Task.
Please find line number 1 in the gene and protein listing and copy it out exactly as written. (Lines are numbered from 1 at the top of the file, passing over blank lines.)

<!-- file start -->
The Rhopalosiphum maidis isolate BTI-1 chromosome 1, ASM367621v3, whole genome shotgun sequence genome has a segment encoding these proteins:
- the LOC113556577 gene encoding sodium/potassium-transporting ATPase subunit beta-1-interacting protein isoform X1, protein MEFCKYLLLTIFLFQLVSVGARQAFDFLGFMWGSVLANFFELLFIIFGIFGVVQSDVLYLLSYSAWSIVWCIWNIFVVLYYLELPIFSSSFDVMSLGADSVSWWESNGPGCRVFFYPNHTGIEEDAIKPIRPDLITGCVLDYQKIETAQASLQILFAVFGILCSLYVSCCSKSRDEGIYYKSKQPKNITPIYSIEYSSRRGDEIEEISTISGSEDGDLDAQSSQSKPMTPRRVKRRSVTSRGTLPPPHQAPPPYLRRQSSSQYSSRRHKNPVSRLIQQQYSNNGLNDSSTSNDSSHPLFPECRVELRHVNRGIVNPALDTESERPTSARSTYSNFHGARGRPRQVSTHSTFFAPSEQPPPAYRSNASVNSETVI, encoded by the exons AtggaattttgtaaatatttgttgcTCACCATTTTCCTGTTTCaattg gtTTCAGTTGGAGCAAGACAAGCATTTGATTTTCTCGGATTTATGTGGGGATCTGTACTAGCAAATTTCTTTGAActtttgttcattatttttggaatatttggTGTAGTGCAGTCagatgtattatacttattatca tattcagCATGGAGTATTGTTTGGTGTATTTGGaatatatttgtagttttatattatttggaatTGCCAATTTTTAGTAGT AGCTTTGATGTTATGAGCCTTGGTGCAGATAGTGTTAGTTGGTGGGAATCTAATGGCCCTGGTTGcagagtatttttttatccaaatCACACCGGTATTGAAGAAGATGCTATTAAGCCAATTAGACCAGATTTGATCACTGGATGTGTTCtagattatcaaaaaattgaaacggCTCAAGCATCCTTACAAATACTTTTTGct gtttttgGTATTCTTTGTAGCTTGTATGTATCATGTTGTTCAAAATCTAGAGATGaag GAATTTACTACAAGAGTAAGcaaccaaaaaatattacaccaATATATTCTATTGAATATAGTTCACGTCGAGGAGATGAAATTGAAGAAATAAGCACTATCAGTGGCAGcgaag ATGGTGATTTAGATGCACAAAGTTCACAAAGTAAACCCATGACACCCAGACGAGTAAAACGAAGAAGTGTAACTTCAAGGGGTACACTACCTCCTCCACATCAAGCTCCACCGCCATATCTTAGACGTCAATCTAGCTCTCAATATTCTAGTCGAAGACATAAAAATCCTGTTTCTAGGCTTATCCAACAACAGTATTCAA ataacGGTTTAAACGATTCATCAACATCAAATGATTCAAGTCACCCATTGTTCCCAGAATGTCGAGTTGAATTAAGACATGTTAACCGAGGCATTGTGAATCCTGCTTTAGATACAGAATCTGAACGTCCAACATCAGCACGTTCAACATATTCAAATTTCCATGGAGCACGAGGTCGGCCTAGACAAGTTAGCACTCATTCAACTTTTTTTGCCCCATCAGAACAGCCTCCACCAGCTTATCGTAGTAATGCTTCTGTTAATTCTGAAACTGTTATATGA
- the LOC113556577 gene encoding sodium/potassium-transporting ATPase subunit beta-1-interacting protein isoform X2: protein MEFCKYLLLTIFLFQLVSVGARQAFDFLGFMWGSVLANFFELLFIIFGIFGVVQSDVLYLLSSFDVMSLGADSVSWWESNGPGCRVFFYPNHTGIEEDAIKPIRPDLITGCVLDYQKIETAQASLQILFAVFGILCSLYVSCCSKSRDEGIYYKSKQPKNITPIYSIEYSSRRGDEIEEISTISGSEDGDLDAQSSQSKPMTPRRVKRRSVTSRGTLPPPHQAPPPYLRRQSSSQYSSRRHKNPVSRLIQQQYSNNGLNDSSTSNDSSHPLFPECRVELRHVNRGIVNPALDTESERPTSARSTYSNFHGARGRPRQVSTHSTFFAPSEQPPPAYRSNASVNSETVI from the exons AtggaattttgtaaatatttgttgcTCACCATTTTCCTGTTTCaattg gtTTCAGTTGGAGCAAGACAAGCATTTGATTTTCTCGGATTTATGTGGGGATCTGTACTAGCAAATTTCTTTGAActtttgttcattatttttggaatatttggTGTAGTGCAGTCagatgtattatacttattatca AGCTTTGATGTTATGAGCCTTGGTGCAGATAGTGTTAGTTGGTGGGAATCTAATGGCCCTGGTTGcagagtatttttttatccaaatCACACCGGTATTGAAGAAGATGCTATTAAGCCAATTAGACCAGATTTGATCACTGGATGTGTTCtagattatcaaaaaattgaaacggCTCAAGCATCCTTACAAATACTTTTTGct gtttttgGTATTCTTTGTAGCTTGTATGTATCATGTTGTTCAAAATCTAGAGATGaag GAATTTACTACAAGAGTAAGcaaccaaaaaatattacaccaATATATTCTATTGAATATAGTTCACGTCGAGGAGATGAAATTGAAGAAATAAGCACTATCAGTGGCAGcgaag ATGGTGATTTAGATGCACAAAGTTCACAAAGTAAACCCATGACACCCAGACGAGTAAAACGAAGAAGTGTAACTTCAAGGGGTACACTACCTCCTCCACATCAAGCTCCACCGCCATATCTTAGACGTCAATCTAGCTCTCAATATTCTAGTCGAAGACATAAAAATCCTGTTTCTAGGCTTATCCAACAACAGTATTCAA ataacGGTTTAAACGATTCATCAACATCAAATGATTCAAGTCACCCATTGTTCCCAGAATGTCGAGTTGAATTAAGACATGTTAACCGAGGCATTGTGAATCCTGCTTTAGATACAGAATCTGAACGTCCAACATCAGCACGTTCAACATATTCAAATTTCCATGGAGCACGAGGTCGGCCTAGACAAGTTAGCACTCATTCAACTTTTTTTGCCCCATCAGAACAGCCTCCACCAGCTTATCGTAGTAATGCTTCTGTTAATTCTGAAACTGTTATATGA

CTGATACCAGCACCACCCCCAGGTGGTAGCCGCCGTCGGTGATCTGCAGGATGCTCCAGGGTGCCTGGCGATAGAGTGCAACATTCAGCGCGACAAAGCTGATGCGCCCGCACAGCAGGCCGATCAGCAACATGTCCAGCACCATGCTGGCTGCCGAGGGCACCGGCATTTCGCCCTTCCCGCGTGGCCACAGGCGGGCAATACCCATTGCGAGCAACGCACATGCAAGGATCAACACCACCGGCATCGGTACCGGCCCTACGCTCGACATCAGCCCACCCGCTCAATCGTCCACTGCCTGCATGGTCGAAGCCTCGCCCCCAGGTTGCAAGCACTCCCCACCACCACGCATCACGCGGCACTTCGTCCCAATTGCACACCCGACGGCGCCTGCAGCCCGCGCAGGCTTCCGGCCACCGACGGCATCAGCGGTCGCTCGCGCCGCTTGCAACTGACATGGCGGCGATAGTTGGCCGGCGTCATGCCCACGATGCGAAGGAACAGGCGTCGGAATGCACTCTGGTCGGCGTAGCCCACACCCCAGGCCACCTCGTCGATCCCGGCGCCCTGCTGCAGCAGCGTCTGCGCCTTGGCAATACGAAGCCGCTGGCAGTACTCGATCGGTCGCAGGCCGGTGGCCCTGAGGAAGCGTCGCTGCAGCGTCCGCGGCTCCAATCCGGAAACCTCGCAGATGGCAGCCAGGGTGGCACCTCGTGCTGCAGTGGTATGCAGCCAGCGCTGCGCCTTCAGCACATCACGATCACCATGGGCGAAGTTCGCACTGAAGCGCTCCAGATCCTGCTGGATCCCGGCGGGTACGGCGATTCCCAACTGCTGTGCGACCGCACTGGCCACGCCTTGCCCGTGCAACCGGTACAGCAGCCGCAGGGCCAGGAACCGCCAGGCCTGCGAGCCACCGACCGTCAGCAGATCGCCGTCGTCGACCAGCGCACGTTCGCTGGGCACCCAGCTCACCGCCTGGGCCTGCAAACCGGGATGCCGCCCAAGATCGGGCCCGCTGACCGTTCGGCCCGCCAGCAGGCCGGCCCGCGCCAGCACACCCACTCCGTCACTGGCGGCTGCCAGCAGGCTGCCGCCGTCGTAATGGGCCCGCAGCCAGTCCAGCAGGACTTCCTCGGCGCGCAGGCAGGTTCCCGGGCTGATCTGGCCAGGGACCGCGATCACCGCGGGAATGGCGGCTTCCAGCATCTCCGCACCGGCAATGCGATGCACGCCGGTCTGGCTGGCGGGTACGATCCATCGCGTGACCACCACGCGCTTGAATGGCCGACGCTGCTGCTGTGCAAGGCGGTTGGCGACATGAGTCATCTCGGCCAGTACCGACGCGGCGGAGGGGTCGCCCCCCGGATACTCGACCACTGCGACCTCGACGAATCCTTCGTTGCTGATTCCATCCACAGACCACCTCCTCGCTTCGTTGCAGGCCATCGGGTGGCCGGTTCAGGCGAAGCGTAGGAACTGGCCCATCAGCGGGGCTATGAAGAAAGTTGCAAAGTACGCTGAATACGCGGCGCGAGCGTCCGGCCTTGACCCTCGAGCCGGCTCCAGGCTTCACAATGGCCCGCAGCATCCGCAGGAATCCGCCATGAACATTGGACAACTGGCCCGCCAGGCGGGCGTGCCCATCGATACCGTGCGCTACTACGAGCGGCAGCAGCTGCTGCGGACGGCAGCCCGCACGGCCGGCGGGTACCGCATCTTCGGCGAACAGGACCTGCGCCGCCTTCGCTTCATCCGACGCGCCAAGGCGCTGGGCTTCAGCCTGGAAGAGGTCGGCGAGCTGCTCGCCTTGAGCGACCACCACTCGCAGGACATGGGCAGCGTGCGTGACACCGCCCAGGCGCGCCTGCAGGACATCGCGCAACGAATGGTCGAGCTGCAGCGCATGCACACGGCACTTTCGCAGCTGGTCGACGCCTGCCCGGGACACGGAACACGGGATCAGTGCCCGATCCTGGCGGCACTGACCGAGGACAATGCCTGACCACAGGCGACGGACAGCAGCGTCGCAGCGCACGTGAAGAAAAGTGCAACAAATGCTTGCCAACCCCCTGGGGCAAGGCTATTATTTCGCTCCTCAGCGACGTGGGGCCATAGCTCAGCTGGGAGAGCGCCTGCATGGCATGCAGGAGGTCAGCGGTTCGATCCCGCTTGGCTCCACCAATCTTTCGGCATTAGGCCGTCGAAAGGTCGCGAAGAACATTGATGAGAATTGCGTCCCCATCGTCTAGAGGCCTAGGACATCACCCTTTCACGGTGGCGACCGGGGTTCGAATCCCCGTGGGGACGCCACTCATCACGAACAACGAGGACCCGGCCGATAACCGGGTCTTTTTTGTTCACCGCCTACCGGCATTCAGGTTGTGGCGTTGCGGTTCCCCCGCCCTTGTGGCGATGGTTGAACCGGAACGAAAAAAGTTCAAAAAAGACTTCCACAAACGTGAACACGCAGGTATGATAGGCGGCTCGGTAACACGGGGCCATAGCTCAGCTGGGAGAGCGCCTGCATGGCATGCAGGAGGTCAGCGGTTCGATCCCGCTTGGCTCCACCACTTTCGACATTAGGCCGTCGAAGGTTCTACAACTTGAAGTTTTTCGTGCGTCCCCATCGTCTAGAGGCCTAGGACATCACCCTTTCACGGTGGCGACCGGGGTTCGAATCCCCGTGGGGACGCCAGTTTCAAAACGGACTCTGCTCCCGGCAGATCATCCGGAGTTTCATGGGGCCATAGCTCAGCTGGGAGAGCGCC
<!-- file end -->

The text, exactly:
The Rhopalosiphum maidis isolate BTI-1 chromosome 1, ASM367621v3, whole genome shotgun sequence genome has a segment encoding these proteins: